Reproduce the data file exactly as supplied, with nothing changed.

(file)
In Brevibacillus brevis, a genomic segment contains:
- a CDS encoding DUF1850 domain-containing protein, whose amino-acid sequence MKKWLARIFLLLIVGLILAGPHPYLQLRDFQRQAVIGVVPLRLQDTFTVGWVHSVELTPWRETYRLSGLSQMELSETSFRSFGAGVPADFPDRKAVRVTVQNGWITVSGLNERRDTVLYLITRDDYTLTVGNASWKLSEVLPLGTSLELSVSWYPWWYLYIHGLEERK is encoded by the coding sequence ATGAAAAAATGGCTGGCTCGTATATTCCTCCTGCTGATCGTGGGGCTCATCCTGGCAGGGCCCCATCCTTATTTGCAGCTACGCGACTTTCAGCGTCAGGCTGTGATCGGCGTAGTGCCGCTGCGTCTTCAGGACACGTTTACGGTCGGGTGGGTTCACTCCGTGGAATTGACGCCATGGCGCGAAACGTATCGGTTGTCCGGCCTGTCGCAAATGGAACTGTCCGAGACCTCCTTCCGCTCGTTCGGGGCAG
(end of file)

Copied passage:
In Brevibacillus brevis, a genomic segment contains:
- a CDS encoding DUF1850 domain-containing protein, whose amino-acid sequence MKKWLARIFLLLIVGLILAGPHPYLQLRDFQRQAVIGVVPLRLQDTFTVGWVHSVELTPWRETYRLSGLSQMELSETSFRSFGAGVPADFPDRKAVRVTVQNGWITVSGLNERRDTVLYLITRDDYTLTVGNASWKLSEVLPLGTSLELSVSWYPWWYLYIHGLEERK is encoded by the coding sequence ATGAAAAAATGGCTGGCTCGTATATTCCTCCTGCTGATCGTGGGGCTCATCCTGGCAGGGCCCCATCCTTATTTGCAGCTACGCGACTTTCAGCGTCAGGCTGTGATCGGCGTAGTGCCGCTGCGTCTTCAGGACACGTTTACGGTCGGGTGGGTTCACTCCGTGGAATTGACGCCATGGCGCGAAACGTATCGGTTGTCCGGCCTGTCGCAAATGGAACTGTCCGAGACCTCCTTCCGCTCGTTCGGGGCAG